• Both first emerged in the public eye as TV personalities. While Trump was building his brand on “reality TV,” Morales hosted a popular daytime talk show, where he became known for lowbrow comedic antics that included blackface.  In their campaigns, they fed on simmering discontent about the corruption of the political establishment, and trumpeted their lack of political experience as a prime reason to vote for them.  They both defeated the former first ladies of left-leaning presidents considered by large swaths of their electorates as corrupt.
  • More importantly, both presidents face far-reaching criminal investigations that have cast long shadows over their first years in office. Despite Trump’s vociferous denials to the contrary, the Special Counsel investigation into his campaign’s possible collusion with Russian efforts to influence the 2016 election has been a constant thorn in his side.  CICIG, whose investigations into former President Pérez Molina were pivotal to his arrest and impeachment, has represented an existential threat to the Morales administration since the day he took office in 2015.  CICIG’s work put his son and brother behind bars for fraud.  (Trump’s son and son-in-law are reportedly under investigation too.)  CICIG has doggedly pursued investigations against Morales and his supporters in Congress for illegal campaign financing, among numerous other charges.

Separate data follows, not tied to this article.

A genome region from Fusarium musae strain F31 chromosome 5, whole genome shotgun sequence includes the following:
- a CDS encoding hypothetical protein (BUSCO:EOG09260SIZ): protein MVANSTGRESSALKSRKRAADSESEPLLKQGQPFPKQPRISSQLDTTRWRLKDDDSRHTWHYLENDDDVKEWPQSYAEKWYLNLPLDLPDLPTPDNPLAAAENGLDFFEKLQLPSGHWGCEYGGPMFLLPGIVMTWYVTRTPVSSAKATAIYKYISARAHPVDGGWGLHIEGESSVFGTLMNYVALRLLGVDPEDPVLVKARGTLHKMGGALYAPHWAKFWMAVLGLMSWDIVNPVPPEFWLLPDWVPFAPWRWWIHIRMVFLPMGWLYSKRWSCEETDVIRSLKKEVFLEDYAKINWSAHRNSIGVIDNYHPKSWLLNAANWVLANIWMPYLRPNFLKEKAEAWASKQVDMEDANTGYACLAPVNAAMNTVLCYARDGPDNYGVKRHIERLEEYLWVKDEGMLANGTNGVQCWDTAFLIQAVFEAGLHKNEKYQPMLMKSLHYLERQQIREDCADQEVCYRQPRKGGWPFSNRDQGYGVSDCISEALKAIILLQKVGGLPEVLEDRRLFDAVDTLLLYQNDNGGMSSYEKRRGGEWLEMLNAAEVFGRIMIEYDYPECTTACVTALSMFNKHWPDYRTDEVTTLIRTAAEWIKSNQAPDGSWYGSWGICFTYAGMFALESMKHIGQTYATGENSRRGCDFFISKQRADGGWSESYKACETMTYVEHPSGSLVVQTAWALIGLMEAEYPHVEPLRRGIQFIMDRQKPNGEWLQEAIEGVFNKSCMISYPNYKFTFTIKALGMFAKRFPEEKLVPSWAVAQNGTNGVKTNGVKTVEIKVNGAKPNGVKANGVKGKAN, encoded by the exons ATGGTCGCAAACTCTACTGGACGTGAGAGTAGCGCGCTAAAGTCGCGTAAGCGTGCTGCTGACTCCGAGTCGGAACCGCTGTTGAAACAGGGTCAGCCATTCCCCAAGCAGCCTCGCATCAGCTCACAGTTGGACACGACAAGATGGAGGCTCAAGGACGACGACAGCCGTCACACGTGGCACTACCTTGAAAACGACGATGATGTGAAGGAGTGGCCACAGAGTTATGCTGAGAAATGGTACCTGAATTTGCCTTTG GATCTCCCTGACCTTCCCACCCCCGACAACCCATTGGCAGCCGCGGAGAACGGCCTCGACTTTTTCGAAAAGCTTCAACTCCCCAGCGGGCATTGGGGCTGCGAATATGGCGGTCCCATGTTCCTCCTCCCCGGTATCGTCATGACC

The two presidents’ efforts to resist and deride the investigations into their activities expose perhaps the most striking (and disturbing) of their shared affinities.  To protect themselves, they appear willing to tarnish and undermine public institutions integral to democracy and law and order.  Trump attacks the free press and the FBI as “deep state” conspirators.  Morales has aligned with members of the Guatemalan Congress to give immunity from prosecution to politicians in office accused of a laundry list of crimes, contravening a fight against powerful criminal organizations embedded in government.  By violating decrees by Guatemala’s Constitutional Court, Morales has placed his administration on a collision course with the nation’s constitutional order.